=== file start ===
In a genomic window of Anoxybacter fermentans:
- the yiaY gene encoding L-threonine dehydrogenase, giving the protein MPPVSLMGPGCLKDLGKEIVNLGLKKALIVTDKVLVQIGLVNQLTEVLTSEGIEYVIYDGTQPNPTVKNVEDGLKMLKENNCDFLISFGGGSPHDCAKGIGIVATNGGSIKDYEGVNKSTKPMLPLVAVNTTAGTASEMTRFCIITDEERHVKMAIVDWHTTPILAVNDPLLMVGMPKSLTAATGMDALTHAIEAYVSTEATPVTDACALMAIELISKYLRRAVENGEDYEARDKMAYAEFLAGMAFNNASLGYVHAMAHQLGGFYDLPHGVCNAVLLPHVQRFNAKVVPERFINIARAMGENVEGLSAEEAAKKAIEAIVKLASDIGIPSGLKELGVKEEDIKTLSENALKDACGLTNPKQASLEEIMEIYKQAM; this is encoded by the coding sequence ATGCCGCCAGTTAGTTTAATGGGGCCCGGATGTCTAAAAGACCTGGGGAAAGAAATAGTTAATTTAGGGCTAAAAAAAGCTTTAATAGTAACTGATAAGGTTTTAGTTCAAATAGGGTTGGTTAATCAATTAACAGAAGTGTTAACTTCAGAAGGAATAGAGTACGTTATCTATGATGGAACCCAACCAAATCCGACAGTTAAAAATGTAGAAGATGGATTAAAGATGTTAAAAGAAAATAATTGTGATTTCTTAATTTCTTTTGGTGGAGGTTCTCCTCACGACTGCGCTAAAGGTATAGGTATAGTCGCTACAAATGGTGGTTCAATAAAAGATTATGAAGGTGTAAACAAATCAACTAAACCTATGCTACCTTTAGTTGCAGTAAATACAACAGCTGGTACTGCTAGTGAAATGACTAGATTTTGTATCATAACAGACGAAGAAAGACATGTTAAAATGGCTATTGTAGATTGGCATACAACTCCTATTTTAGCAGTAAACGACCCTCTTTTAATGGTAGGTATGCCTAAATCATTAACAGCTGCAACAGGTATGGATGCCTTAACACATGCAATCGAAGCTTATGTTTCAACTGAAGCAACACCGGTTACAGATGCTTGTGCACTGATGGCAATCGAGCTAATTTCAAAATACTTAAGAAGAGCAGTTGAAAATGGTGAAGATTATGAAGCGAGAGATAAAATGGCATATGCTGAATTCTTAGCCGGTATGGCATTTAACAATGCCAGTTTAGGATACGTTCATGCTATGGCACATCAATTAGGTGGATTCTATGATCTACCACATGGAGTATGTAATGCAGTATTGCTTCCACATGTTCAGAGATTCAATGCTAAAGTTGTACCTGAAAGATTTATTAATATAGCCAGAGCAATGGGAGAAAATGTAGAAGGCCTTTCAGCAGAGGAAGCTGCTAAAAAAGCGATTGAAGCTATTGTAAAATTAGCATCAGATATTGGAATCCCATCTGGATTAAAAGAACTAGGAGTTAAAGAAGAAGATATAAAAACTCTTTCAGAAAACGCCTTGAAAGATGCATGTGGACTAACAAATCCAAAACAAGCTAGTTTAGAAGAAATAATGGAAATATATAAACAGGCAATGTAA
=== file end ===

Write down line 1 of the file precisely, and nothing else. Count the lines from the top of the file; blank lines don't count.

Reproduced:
In a genomic window of Anoxybacter fermentans: